Threats in a Connected World
In light of the attacks and the ongoing geopolitical situation in Ukraine, both CISA and Microsoft urged public and private groups in the United States to use the information to proactively protect their infrastructure against malware attacks that might result from the troubles in that region.
“Public and private entities in Ukraine have suffered a series of malicious cyber incidents, including website defacement and private-sector reports of potentially destructive malware on their systems that could result in severe harm to critical functions,” CISA said in its alert. “The identification of destructive malware is particularly alarming given that similar malware has been deployed in the past – e.g., NotPetya and WannaCry ransomware – to cause significant, widespread damage to critical infrastructure.”
No group or nation-state has been accused of the malware attacks in Ukraine, but CISA said cybersecurity and IT staffs should review the detailed document the agency released earlier this month, Understanding and Mitigating Russian State-Sponsored Cyber Threats to U.S. Critical Infrastructure. They also should check out another government site, StopRansomware.gov, CISA noted.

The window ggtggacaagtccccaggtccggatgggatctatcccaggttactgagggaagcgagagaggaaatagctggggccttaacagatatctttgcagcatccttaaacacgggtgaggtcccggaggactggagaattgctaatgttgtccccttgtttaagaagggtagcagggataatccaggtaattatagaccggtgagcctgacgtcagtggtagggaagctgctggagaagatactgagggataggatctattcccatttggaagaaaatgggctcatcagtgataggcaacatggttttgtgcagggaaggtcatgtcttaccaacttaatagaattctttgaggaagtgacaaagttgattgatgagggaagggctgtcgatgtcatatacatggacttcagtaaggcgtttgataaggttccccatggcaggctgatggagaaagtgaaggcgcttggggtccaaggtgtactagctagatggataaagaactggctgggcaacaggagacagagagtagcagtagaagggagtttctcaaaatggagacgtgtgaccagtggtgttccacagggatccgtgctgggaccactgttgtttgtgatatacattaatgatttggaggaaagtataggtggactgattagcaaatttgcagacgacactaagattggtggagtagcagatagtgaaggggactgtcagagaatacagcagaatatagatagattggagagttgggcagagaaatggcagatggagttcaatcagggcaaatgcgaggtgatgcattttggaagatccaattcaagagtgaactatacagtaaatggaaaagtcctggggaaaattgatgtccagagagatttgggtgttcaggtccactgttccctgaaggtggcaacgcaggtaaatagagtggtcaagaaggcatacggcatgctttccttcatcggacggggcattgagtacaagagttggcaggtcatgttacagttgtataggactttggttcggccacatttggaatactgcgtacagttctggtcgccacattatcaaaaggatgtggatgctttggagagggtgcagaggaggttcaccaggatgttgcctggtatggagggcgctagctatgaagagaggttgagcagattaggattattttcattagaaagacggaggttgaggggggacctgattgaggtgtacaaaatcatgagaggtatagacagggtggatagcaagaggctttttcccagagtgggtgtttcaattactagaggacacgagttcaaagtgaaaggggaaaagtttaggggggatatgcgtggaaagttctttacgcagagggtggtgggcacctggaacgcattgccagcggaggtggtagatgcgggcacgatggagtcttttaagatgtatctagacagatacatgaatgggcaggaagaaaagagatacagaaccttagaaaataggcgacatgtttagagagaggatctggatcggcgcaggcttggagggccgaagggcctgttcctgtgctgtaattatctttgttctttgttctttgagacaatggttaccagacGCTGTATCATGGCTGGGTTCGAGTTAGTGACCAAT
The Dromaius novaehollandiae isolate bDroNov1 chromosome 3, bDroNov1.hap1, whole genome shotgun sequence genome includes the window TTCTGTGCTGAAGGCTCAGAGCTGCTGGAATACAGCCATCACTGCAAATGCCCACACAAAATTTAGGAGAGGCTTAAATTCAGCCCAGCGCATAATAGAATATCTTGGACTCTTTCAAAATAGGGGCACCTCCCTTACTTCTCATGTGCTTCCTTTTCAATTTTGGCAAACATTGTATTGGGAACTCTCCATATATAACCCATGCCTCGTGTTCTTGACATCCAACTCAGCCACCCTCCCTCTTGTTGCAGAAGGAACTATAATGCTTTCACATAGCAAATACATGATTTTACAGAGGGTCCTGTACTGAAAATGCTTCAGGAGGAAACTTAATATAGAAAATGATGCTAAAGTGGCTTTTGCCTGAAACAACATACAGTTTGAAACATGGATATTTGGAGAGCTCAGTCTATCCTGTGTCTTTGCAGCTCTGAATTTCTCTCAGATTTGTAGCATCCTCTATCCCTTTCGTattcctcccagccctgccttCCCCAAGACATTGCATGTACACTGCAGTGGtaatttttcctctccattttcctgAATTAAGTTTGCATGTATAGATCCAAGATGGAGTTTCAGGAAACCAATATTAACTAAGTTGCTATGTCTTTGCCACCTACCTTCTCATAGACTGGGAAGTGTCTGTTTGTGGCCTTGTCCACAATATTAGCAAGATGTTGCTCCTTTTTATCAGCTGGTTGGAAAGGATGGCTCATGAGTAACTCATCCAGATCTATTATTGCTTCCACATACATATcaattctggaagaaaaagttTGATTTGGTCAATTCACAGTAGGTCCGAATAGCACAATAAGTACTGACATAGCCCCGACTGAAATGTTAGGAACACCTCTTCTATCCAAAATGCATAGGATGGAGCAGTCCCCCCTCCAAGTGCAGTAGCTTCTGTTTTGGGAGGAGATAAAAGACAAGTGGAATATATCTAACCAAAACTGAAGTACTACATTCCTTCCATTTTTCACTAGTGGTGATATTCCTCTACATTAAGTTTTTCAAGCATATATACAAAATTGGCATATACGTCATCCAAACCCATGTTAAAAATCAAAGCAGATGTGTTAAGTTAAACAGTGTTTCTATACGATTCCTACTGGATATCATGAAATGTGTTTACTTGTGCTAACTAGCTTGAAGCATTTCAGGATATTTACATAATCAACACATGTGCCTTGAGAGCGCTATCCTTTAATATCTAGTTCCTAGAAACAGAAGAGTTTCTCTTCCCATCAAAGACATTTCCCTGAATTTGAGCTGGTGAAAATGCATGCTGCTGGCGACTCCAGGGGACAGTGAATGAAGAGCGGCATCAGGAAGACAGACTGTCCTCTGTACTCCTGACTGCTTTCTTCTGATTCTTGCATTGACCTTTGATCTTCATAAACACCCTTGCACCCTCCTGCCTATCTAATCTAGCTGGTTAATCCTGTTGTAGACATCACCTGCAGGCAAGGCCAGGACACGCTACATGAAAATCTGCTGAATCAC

CISA’s Cybersecurity Checklist
CISA’s alert outlines myriad steps U.S. organizations should take to protect their networks and data from malware attacks, including validating all remote access and instituting multifactor authentication where needed, making sure that software is patched and up-to-date, and ensuring they are prepared to respond to an intrusion.
The steps also include quickly identifying and assessing unusual network behavior, running antivirus and anti-malware solutions on the network and testing backup procedures. CISA also noted the need to test industrial control systems and “if working with Ukrainian organizations, take extra care to monitor, inspect, and isolate traffic from those organizations; closely review access controls for that traffic.”